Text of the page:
Hardly any business can be conducted without the use of video content and online video platform of any type these days. In accordance with that, we’ve seen exponential growth in video content marketing, which has now become the chief tool for publishers to get their brands out the door and into the online world.
60% of both B2B and B2C marketers already use video for marketing (OptinMonster) and over 50% of web users look for a video before visiting a store, says Google. With stats like these, it is easy to see that the video form has taken over a majority of the e-business, virtually turning the Internet into a giant hub for video content creation and video content promotion.
You’d think that given today’s choices of free video platforms, it would be pertinent to go for the easiest and most obvious ones – i.e. Facebook and YouTube, which are currently the most dominant video services available on the market. The truth is, if you do that, you’d be absolutely right on the money. However, if you are a publisher looking to expose and monetize his brand through video content, you might be surprised to know that going for these ‘free’ platforms is not necessarily the only or even the right road to take.
Considering Lower Fill Rates and Publisher RPMs
Any publisher can tell you that the lower fill rates are a common occurrence nowadays simply because there’s less demand for ads to fill video ad inventory, specifically when compared to display or mobile ads. Of course, it must be said that the cost for video monetization is higher than a majority of other formats.
One of the most important factors that need to be taken into account for publishers are RPMs (revenue per thousand page views). These represent an estimate of earnings divided by page views or impressions and then multiplied by 1000. So, the simple formula here is the bigger the fill rates, the bigger the revenue. While video ads have higher CPMs, limited demand denotes that publishers’ RPMs, is lower because of lower fill rates for video ad inventory.
What usually happens is that publishers strive to achieve higher CPMs, thus increasing site latency and that can decrease ad revenue. When creating your video monetization and video ad strategy, the attention should, therefore, be directed not at CPMs, but rather at the revenue itself. Yoav Naveh clearly stated via AdExchanger recently, explaining that CPMs are a less effective metric for video ads when compared to the revenue.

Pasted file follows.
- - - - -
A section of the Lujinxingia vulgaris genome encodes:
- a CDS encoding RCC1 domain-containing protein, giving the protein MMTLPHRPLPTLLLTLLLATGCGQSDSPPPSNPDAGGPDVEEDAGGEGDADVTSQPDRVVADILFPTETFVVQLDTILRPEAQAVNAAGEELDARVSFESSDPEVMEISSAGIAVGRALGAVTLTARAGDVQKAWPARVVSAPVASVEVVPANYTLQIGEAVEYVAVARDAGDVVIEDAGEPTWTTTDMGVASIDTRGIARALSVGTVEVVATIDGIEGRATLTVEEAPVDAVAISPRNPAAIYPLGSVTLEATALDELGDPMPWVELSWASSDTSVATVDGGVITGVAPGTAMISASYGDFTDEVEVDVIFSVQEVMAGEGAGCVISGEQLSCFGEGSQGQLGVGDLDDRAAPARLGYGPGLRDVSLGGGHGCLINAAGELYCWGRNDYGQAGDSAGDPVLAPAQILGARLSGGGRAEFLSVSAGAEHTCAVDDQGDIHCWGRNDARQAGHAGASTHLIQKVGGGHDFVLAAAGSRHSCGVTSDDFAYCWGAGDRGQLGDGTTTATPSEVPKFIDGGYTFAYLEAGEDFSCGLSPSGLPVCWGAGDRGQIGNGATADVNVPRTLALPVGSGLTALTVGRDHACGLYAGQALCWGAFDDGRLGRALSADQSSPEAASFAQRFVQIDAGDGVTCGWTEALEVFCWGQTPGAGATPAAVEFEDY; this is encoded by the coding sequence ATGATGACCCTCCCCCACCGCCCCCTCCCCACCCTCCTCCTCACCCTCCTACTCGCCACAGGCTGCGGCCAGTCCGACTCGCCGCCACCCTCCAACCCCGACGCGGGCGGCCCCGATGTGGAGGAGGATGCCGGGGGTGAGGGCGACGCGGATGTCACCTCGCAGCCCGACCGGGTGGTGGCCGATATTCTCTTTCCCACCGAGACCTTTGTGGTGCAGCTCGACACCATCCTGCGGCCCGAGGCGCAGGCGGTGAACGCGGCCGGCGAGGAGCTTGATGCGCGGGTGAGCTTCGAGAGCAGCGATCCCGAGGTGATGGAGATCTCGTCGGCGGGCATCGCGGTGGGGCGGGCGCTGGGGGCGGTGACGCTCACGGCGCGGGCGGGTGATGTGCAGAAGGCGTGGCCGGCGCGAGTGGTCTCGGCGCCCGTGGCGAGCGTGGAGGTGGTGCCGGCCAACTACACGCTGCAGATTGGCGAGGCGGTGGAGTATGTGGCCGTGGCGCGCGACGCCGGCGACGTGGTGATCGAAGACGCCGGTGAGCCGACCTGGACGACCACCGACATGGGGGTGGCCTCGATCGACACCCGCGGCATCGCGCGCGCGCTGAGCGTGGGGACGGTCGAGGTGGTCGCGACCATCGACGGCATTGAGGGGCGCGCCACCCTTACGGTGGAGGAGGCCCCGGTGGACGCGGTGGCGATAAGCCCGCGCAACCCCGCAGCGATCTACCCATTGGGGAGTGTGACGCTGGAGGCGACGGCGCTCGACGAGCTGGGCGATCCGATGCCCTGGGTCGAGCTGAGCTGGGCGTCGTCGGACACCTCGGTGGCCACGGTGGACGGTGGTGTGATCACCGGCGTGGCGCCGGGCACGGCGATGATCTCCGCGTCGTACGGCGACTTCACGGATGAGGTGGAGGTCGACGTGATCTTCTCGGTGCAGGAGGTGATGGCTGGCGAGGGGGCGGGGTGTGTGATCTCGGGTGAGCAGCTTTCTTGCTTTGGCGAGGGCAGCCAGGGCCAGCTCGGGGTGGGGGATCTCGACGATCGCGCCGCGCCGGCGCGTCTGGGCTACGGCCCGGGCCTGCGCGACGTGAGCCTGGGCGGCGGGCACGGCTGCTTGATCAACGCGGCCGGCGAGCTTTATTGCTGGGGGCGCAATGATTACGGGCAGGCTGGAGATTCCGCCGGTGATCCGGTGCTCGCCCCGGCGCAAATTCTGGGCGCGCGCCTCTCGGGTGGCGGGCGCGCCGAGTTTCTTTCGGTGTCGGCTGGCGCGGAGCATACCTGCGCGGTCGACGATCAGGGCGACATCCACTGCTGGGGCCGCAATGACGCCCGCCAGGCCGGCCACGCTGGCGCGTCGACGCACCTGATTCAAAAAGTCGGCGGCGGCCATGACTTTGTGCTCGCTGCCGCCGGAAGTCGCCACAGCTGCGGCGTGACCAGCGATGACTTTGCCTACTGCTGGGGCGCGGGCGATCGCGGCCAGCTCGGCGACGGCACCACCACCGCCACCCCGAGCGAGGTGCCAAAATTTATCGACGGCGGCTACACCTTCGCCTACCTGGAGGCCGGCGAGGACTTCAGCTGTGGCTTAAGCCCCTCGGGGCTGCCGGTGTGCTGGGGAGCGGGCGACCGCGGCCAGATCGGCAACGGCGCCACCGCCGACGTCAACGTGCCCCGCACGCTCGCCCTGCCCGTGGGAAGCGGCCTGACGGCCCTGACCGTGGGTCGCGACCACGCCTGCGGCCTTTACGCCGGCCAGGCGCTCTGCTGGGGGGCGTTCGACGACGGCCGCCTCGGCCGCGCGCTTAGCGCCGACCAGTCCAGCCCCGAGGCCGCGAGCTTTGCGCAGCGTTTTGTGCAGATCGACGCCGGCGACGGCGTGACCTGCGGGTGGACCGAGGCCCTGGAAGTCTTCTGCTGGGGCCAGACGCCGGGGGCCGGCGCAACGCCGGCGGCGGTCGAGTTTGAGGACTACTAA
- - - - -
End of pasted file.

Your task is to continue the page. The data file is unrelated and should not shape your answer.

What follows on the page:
Increased Page Latency, A Publisher’s Biggest Mistake = Poor User Experience
No matter who you swing it and which path you choose ie free or paid video player/platform, it’s always about the user experience and it’s always about what the audience wants. Generally, that boils down to having fast and easy access to specific content they are on the lookout for. Publishers and advertisers tend to know their audiences very well, these days, which is a good thing, of course.
However, enter programmatic video ad sales, which can easily slow page load times and increase page latency somewhere between 10 – 20 seconds due to ad trading delays. The most common mistake publisher tend to make is to add more tags from more advertisers in the hope of reducing latency and in an attempt to make up for lower ad revenues (which is usually caused by lower fill rates). The trouble stems from the fact that additional tags simply lead to lousy page load speeds.
In short, when latency goes up, it leads to poor user experience and eventually audiences block ads or simply leave. In other words, a web site’s traffic is reduced and that understandably creates even less ad revenue.
YouTube and Facebook Are Doorways for Publishers
Publishers who are focused on making an impact on the video marketing scene need to know where to start. Video monetization would be the broader goal here, of course. However, the initial mistake many publishers or video content creators tend to make is seen services such as YouTube and Facebook as shortcuts to an immediate and quick profit. This is simply not the case. While it is true that you can make money on both platforms these days through video ads, in the past several years that process has gotten slower and generally tougher due to the immense competition.
Given how many times YouTube (i.e. Google) altered their policies for the YouTube Partner Program, it has become an exceedingly hard way of monetizing video content. Especially, if you are just starting out. As of 2018, channel owners have new prerequisites for monetizing video content on their YouTube channels. Not only does the channel has to have a decent viewership, but it has to have at least 1k subscribers as well. In order to monetize your videos on YouTube here’s what you need:
- 4,000 watch hours in the previous 12 months
- 1,000 subscribers it will be reviewed to join the program.
It may not seem like a lot, but those are some serious demands for any small-time video creator or publisher. These days, it’s really not your best option, if you’re looking for a fast and simpler road to monetization.
Video Content Beyond YouTube
With all this being said, if you are using YouTube, for example, keep in mind you are not able to influence any of these problems. Fill rates and increased latency are just whispers in the wind. And while it certainly is much easier not to worry about those things, it raises a different concern. Is that the full revenue potential of my video content that I’m seeing?
Enterprise video platforms, just like BridTV, offer a bit different approach. They are build to help speed up publishers’ video advertising endeavors and, more importantly, make those easier to implement and use, all the while you are at the wheels.